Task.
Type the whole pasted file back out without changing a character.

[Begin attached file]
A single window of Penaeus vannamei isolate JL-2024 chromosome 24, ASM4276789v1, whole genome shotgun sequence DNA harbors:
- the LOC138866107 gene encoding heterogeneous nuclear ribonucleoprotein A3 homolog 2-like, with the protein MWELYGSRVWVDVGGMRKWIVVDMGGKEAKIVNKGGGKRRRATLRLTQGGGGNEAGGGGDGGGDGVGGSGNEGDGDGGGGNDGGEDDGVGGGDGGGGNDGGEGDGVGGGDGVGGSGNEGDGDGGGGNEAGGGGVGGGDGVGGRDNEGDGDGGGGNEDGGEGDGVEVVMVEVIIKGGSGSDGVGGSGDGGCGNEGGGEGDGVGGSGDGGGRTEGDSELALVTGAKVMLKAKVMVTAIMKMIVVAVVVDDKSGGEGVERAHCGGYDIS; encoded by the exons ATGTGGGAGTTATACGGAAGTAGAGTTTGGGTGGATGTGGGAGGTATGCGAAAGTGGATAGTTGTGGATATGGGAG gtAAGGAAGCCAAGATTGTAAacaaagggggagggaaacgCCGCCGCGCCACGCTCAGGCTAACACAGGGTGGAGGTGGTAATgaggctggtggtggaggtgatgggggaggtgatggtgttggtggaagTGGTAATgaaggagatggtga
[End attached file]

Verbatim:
A single window of Penaeus vannamei isolate JL-2024 chromosome 24, ASM4276789v1, whole genome shotgun sequence DNA harbors:
- the LOC138866107 gene encoding heterogeneous nuclear ribonucleoprotein A3 homolog 2-like, with the protein MWELYGSRVWVDVGGMRKWIVVDMGGKEAKIVNKGGGKRRRATLRLTQGGGGNEAGGGGDGGGDGVGGSGNEGDGDGGGGNDGGEDDGVGGGDGGGGNDGGEGDGVGGGDGVGGSGNEGDGDGGGGNEAGGGGVGGGDGVGGRDNEGDGDGGGGNEDGGEGDGVEVVMVEVIIKGGSGSDGVGGSGDGGCGNEGGGEGDGVGGSGDGGGRTEGDSELALVTGAKVMLKAKVMVTAIMKMIVVAVVVDDKSGGEGVERAHCGGYDIS; encoded by the exons ATGTGGGAGTTATACGGAAGTAGAGTTTGGGTGGATGTGGGAGGTATGCGAAAGTGGATAGTTGTGGATATGGGAG gtAAGGAAGCCAAGATTGTAAacaaagggggagggaaacgCCGCCGCGCCACGCTCAGGCTAACACAGGGTGGAGGTGGTAATgaggctggtggtggaggtgatgggggaggtgatggtgttggtggaagTGGTAATgaaggagatggtga